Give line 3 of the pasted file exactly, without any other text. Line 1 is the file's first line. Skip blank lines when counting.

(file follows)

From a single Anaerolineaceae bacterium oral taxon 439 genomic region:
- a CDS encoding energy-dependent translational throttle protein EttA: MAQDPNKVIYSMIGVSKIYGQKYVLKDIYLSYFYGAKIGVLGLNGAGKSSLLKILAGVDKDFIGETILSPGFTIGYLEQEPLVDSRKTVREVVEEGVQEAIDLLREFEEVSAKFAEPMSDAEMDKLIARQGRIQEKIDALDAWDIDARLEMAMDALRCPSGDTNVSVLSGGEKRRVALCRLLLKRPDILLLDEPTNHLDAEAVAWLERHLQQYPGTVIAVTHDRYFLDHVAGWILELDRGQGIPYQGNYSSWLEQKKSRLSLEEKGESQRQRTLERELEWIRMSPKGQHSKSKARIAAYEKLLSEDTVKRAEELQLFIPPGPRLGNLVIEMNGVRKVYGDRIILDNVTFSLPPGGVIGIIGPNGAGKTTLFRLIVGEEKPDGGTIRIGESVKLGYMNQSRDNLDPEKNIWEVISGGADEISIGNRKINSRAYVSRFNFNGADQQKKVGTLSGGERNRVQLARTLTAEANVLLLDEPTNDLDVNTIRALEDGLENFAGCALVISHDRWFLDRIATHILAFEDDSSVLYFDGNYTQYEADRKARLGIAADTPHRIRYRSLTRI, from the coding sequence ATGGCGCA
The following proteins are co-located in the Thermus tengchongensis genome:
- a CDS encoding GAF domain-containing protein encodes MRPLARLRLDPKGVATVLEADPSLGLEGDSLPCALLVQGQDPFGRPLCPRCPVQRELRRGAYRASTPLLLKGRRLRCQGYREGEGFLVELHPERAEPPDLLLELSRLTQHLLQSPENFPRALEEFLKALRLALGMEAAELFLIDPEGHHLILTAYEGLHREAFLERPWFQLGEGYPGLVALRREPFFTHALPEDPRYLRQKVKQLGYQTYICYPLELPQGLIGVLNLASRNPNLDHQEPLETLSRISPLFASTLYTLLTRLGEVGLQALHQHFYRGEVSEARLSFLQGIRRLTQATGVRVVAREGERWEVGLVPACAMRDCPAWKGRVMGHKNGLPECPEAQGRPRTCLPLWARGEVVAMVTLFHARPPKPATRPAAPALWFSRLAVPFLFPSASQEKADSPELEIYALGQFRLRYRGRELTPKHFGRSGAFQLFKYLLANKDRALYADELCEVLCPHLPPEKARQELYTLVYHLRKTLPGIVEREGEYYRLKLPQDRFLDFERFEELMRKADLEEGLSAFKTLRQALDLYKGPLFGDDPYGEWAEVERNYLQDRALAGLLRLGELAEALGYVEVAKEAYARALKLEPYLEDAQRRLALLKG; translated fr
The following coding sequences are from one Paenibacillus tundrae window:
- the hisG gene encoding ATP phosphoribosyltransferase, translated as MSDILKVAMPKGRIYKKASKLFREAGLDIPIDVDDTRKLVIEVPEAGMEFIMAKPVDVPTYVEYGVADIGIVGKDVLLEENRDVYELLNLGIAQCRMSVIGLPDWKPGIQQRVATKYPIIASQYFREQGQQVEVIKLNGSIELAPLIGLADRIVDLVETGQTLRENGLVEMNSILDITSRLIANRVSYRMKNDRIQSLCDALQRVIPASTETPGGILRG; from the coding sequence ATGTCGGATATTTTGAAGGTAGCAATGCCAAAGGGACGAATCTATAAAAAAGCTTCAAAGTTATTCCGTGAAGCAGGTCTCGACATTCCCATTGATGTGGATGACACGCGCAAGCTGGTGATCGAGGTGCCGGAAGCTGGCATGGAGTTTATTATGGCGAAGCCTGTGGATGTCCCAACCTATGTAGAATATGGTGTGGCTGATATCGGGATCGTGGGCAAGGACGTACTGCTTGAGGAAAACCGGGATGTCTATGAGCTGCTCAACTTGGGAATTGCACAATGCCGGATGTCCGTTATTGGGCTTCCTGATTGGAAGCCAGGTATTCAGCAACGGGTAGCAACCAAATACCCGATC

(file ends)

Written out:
The following proteins are co-located in the Thermus tengchongensis genome: